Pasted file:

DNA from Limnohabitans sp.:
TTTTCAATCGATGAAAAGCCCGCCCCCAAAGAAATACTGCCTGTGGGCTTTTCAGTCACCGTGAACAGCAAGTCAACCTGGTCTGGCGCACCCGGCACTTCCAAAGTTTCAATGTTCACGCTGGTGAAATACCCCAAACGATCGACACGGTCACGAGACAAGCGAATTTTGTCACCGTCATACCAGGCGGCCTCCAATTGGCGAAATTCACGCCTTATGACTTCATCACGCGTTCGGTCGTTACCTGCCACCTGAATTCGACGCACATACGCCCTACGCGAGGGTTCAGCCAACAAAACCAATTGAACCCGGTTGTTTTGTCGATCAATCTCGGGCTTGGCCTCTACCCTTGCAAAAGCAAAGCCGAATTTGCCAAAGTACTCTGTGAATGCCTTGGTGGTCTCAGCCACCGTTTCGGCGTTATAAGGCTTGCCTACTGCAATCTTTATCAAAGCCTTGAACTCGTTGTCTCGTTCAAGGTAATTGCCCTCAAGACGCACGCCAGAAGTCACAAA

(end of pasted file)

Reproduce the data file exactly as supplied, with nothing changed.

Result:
DNA from Limnohabitans sp.:
TTTTCAATCGATGAAAAGCCCGCCCCCAAAGAAATACTGCCTGTGGGCTTTTCAGTCACCGTGAACAGCAAGTCAACCTGGTCTGGCGCACCCGGCACTTCCAAAGTTTCAATGTTCACGCTGGTGAAATACCCCAAACGATCGACACGGTCACGAGACAAGCGAATTTTGTCACCGTCATACCAGGCGGCCTCCAATTGGCGAAATTCACGCCTTATGACTTCATCACGCGTTCGGTCGTTACCTGCCACCTGAATTCGACGCACATACGCCCTACGCGAGGGTTCAGCCAACAAAACCAATTGAACCCGGTTGTTTTGTCGATCAATCTCGGGCTTGGCCTCTACCCTTGCAAAAGCAAAGCCGAATTTGCCAAAGTACTCTGTGAATGCCTTGGTGGTCTCAGCCACCGTTTCGGCGTTATAAGGCTTGCCTACTGCAATCTTTATCAAAGCCTTGAACTCGTTGTCTCGTTCAAGGTAATTGCCCTCAAGACGCACGCCAGAAGTCACAAA